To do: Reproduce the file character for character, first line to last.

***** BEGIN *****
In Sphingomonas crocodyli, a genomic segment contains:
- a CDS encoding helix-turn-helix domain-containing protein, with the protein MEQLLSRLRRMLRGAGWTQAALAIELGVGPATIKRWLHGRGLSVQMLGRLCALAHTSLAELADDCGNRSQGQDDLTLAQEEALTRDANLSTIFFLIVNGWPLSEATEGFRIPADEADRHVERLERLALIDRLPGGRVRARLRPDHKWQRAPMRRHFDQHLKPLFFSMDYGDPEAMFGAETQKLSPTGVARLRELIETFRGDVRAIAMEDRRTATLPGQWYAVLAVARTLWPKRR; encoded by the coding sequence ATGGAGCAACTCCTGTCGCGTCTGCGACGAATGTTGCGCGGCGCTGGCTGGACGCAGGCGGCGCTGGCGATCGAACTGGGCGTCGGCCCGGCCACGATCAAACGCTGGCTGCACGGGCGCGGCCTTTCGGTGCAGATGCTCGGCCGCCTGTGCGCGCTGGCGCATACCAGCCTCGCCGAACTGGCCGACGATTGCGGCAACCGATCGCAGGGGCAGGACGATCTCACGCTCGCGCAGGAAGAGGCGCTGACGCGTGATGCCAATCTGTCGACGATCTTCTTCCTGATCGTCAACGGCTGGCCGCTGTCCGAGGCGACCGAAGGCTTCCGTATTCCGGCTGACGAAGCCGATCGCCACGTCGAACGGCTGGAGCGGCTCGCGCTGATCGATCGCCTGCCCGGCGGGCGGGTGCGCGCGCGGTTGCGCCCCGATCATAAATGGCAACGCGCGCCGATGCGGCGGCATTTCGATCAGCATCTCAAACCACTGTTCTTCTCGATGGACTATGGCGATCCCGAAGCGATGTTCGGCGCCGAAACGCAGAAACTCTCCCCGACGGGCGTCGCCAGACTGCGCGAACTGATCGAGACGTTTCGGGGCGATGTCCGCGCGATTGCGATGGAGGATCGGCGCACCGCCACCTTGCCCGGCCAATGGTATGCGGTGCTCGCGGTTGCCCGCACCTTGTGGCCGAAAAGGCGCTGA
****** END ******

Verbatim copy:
In Sphingomonas crocodyli, a genomic segment contains:
- a CDS encoding helix-turn-helix domain-containing protein, with the protein MEQLLSRLRRMLRGAGWTQAALAIELGVGPATIKRWLHGRGLSVQMLGRLCALAHTSLAELADDCGNRSQGQDDLTLAQEEALTRDANLSTIFFLIVNGWPLSEATEGFRIPADEADRHVERLERLALIDRLPGGRVRARLRPDHKWQRAPMRRHFDQHLKPLFFSMDYGDPEAMFGAETQKLSPTGVARLRELIETFRGDVRAIAMEDRRTATLPGQWYAVLAVARTLWPKRR; encoded by the coding sequence ATGGAGCAACTCCTGTCGCGTCTGCGACGAATGTTGCGCGGCGCTGGCTGGACGCAGGCGGCGCTGGCGATCGAACTGGGCGTCGGCCCGGCCACGATCAAACGCTGGCTGCACGGGCGCGGCCTTTCGGTGCAGATGCTCGGCCGCCTGTGCGCGCTGGCGCATACCAGCCTCGCCGAACTGGCCGACGATTGCGGCAACCGATCGCAGGGGCAGGACGATCTCACGCTCGCGCAGGAAGAGGCGCTGACGCGTGATGCCAATCTGTCGACGATCTTCTTCCTGATCGTCAACGGCTGGCCGCTGTCCGAGGCGACCGAAGGCTTCCGTATTCCGGCTGACGAAGCCGATCGCCACGTCGAACGGCTGGAGCGGCTCGCGCTGATCGATCGCCTGCCCGGCGGGCGGGTGCGCGCGCGGTTGCGCCCCGATCATAAATGGCAACGCGCGCCGATGCGGCGGCATTTCGATCAGCATCTCAAACCACTGTTCTTCTCGATGGACTATGGCGATCCCGAAGCGATGTTCGGCGCCGAAACGCAGAAACTCTCCCCGACGGGCGTCGCCAGACTGCGCGAACTGATCGAGACGTTTCGGGGCGATGTCCGCGCGATTGCGATGGAGGATCGGCGCACCGCCACCTTGCCCGGCCAATGGTATGCGGTGCTCGCGGTTGCCCGCACCTTGTGGCCGAAAAGGCGCTGA